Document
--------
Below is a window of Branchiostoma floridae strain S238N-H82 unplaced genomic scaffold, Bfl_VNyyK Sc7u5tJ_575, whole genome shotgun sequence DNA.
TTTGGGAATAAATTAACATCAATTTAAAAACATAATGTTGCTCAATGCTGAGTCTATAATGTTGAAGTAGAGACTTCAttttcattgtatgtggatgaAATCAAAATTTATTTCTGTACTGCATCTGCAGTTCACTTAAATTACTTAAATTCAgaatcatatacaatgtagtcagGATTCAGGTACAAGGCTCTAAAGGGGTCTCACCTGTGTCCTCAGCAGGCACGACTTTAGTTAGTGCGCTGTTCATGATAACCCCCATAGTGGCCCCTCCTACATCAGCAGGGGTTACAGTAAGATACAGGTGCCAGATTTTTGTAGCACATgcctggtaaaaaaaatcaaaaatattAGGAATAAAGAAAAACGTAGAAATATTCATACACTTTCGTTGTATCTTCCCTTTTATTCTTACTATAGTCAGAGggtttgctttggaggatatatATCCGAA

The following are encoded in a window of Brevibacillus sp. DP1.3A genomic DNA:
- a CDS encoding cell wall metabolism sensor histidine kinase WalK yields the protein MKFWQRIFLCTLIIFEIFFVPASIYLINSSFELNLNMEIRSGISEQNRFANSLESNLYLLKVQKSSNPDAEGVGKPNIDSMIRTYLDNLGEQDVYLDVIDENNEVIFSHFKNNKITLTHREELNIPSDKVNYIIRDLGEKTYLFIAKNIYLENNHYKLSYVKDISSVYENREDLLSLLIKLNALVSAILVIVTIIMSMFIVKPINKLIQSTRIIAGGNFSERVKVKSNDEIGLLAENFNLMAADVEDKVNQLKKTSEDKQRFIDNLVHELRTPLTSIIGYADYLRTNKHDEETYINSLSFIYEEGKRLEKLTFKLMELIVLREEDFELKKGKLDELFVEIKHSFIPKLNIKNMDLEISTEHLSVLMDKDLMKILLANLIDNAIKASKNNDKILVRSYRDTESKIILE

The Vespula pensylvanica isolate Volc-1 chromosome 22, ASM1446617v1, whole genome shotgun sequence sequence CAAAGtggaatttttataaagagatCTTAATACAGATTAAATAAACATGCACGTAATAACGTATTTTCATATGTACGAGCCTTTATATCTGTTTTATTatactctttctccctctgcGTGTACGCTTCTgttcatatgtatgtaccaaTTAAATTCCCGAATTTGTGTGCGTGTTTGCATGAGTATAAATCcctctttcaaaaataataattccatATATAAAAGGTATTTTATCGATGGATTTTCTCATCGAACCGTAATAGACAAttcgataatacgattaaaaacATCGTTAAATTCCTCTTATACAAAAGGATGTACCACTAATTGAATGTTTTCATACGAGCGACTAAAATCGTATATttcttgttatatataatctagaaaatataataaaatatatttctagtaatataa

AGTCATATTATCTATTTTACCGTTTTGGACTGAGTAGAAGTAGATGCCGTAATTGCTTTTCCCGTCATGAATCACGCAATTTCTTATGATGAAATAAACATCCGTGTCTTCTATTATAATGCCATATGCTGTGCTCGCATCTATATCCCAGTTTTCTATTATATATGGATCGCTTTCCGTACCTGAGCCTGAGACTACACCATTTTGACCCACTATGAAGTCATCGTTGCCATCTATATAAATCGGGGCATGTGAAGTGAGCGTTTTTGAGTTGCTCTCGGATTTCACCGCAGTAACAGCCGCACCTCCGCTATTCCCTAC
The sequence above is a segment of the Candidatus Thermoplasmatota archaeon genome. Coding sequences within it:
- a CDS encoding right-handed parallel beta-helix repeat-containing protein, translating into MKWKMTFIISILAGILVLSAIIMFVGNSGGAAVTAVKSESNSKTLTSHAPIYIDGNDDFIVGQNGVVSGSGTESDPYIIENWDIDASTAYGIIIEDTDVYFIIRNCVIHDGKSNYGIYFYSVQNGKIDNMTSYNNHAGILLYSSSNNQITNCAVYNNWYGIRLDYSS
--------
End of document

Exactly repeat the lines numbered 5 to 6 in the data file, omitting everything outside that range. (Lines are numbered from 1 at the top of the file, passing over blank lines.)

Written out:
The Vespula pensylvanica isolate Volc-1 chromosome 22, ASM1446617v1, whole genome shotgun sequence sequence CAAAGtggaatttttataaagagatCTTAATACAGATTAAATAAACATGCACGTAATAACGTATTTTCATATGTACGAGCCTTTATATCTGTTTTATTatactctttctccctctgcGTGTACGCTTCTgttcatatgtatgtaccaaTTAAATTCCCGAATTTGTGTGCGTGTTTGCATGAGTATAAATCcctctttcaaaaataataattccatATATAAAAGGTATTTTATCGATGGATTTTCTCATCGAACCGTAATAGACAAttcgataatacgattaaaaacATCGTTAAATTCCTCTTATACAAAAGGATGTACCACTAATTGAATGTTTTCATACGAGCGACTAAAATCGTATATttcttgttatatataatctagaaaatataataaaatatatttctagtaatataa

AGTCATATTATCTATTTTACCGTTTTGGACTGAGTAGAAGTAGATGCCGTAATTGCTTTTCCCGTCATGAATCACGCAATTTCTTATGATGAAATAAACATCCGTGTCTTCTATTATAATGCCATATGCTGTGCTCGCATCTATATCCCAGTTTTCTATTATATATGGATCGCTTTCCGTACCTGAGCCTGAGACTACACCATTTTGACCCACTATGAAGTCATCGTTGCCATCTATATAAATCGGGGCATGTGAAGTGAGCGTTTTTGAGTTGCTCTCGGATTTCACCGCAGTAACAGCCGCACCTCCGCTATTCCCTAC